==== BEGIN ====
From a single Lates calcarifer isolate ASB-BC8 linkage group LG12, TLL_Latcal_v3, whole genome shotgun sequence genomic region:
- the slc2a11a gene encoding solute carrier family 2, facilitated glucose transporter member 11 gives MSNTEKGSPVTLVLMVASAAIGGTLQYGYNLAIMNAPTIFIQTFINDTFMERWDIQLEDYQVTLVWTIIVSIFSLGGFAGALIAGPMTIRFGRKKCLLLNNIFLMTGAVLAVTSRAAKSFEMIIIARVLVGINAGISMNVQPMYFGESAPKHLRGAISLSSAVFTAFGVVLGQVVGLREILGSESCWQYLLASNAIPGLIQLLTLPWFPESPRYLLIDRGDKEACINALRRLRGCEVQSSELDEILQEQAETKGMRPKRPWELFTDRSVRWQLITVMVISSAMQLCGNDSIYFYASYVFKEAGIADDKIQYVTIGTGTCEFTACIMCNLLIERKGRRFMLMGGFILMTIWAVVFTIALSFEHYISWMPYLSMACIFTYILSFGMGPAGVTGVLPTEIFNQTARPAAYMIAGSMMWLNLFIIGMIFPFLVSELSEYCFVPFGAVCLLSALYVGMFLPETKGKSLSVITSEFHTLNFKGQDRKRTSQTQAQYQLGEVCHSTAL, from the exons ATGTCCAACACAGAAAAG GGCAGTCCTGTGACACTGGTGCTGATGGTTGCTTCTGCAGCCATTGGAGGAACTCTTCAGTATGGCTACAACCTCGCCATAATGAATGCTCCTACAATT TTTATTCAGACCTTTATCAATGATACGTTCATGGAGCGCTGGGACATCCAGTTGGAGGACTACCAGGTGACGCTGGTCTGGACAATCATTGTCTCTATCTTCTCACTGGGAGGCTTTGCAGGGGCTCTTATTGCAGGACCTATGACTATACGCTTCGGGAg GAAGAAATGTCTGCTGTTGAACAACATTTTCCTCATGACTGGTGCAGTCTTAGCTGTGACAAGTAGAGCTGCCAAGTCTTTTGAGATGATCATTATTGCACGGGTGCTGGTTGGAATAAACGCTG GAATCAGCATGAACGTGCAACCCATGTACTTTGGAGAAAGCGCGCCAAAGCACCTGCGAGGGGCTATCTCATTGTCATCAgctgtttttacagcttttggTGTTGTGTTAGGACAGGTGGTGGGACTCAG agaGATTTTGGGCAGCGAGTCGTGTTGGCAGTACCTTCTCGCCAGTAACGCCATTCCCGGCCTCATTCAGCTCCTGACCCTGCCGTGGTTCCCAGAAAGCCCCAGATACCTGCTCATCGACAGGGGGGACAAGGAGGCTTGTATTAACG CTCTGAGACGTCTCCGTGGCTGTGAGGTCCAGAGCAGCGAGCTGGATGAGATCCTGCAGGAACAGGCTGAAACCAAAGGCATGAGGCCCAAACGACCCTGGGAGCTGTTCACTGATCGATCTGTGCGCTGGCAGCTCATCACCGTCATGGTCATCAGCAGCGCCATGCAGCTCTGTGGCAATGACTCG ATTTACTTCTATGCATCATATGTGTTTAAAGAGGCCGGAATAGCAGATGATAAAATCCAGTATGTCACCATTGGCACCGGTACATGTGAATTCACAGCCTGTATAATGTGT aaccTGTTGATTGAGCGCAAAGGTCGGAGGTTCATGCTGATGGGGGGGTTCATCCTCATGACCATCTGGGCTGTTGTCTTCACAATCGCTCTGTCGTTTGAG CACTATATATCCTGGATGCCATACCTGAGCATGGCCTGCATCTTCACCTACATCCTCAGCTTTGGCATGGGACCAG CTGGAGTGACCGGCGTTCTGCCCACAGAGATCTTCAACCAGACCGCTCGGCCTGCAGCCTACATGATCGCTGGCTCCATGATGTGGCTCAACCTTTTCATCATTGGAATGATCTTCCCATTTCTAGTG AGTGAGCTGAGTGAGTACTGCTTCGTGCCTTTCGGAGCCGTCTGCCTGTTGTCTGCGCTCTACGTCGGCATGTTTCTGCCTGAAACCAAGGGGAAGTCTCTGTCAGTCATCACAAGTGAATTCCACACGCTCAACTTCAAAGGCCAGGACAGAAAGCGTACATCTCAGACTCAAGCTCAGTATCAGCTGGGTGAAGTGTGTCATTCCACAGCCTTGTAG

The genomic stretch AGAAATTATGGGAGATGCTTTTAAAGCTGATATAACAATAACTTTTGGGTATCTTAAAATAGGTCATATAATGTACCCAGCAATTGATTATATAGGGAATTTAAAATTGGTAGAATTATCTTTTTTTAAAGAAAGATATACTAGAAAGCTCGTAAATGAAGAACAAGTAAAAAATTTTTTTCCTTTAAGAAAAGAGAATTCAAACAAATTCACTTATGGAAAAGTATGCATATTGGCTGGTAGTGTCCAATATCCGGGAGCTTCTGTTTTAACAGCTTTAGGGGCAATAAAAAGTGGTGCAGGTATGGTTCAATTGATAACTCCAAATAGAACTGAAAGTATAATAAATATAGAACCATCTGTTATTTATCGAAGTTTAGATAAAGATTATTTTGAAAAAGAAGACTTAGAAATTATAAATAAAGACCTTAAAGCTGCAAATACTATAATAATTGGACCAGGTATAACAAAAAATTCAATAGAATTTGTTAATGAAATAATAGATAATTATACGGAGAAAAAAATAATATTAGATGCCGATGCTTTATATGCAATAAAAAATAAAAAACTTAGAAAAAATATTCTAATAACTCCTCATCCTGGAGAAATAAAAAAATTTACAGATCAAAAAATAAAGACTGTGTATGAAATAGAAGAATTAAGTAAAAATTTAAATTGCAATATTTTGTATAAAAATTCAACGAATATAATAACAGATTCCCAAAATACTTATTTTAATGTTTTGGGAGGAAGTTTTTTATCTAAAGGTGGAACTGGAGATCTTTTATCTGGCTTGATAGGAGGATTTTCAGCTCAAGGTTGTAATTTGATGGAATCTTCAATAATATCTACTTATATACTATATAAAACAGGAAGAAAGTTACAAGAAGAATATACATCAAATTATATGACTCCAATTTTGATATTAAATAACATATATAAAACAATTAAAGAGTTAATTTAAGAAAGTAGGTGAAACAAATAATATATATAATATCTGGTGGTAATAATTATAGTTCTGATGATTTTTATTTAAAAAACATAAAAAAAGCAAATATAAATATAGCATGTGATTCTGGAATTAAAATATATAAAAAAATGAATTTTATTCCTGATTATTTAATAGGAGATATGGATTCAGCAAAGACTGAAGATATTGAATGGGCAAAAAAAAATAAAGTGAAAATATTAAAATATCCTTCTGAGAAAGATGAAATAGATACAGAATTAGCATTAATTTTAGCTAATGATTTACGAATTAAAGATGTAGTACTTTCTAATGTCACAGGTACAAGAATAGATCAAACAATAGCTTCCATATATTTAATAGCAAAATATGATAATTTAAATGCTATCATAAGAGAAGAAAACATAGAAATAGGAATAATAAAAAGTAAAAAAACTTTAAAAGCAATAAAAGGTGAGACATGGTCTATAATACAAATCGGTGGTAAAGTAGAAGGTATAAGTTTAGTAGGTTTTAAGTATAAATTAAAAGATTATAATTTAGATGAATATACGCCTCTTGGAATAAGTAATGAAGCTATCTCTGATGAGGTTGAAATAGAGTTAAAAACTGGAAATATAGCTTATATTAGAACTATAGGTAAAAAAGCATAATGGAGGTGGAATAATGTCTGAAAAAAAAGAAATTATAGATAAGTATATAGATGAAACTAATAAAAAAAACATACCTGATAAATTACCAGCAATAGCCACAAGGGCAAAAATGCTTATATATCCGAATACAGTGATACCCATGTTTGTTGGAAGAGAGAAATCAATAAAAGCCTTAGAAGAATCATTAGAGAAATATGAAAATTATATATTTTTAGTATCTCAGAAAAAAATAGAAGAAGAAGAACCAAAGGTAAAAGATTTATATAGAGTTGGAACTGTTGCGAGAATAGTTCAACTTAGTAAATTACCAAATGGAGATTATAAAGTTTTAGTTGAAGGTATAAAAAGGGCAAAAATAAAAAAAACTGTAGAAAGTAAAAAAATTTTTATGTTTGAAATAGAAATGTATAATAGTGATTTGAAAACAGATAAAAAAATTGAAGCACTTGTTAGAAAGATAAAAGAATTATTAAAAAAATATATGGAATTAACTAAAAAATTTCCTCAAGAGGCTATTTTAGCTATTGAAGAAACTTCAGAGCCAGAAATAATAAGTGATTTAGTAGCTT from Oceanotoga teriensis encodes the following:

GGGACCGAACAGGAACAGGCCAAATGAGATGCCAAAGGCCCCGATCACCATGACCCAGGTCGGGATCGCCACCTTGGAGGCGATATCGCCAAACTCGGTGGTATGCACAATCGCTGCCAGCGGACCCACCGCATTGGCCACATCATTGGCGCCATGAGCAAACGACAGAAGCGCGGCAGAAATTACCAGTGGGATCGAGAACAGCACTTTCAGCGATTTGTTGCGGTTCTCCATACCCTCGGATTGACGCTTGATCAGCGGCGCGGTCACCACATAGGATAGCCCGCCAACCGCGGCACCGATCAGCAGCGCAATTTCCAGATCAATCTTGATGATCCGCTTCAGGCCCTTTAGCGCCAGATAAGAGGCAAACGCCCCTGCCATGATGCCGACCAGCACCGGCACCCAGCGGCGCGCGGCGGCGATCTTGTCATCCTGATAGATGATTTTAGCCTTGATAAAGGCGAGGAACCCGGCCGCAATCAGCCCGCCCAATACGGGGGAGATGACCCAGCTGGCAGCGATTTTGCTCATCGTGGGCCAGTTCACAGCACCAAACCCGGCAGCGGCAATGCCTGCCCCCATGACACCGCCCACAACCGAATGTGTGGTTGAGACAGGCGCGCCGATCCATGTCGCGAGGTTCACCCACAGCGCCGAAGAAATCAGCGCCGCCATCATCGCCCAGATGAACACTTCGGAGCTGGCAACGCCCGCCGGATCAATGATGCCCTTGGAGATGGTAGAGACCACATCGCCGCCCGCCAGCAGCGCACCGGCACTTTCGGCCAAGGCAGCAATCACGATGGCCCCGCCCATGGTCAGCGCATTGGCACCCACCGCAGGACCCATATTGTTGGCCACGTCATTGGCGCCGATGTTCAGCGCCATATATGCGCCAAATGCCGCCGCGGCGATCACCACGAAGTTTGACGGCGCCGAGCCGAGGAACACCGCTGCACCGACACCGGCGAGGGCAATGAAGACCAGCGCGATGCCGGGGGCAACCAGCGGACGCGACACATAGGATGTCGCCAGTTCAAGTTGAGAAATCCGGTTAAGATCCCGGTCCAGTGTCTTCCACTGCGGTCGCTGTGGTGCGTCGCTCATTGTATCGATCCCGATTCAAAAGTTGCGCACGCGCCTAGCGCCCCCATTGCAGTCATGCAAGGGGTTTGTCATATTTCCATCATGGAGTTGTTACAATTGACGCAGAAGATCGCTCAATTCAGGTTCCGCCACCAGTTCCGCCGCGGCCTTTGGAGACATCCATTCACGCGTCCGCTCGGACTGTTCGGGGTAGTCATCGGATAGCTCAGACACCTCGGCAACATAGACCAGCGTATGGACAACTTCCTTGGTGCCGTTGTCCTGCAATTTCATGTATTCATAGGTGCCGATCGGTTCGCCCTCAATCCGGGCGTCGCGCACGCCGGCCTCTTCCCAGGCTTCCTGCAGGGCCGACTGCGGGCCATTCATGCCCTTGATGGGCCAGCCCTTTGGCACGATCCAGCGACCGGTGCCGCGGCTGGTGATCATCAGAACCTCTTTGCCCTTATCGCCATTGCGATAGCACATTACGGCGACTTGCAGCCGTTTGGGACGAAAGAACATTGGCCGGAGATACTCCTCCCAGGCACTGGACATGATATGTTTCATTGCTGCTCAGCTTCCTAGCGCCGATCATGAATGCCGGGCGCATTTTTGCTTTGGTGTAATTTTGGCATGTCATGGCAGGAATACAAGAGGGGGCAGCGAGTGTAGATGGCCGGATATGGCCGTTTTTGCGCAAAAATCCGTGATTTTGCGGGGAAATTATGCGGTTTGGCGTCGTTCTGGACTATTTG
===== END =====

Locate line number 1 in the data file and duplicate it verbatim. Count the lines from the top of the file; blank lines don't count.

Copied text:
From a single Lates calcarifer isolate ASB-BC8 linkage group LG12, TLL_Latcal_v3, whole genome shotgun sequence genomic region: